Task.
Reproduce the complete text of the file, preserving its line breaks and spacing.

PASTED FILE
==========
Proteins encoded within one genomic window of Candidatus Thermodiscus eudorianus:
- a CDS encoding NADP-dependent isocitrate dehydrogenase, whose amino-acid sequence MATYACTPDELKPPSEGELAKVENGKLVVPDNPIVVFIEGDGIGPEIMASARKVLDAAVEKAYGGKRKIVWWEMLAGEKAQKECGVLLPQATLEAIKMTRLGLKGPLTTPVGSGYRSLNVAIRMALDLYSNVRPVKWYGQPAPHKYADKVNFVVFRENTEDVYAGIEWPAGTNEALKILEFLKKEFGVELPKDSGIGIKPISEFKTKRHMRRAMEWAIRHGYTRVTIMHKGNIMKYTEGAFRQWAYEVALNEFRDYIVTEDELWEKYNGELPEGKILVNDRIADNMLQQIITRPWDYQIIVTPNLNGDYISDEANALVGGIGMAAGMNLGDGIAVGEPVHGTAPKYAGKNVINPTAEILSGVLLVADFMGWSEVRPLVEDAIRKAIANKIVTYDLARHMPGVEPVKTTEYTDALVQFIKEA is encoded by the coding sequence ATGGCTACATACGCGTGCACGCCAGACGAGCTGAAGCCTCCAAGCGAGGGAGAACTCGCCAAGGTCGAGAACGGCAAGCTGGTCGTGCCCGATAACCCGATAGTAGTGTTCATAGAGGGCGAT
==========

Proteins encoded within one genomic window of Candidatus Thermodiscus eudorianus:
- a CDS encoding NADP-dependent isocitrate dehydrogenase, whose amino-acid sequence MATYACTPDELKPPSEGELAKVENGKLVVPDNPIVVFIEGDGIGPEIMASARKVLDAAVEKAYGGKRKIVWWEMLAGEKAQKECGVLLPQATLEAIKMTRLGLKGPLTTPVGSGYRSLNVAIRMALDLYSNVRPVKWYGQPAPHKYADKVNFVVFRENTEDVYAGIEWPAGTNEALKILEFLKKEFGVELPKDSGIGIKPISEFKTKRHMRRAMEWAIRHGYTRVTIMHKGNIMKYTEGAFRQWAYEVALNEFRDYIVTEDELWEKYNGELPEGKILVNDRIADNMLQQIITRPWDYQIIVTPNLNGDYISDEANALVGGIGMAAGMNLGDGIAVGEPVHGTAPKYAGKNVINPTAEILSGVLLVADFMGWSEVRPLVEDAIRKAIANKIVTYDLARHMPGVEPVKTTEYTDALVQFIKEA is encoded by the coding sequence ATGGCTACATACGCGTGCACGCCAGACGAGCTGAAGCCTCCAAGCGAGGGAGAACTCGCCAAGGTCGAGAACGGCAAGCTGGTCGTGCCCGATAACCCGATAGTAGTGTTCATAGAGGGCGAT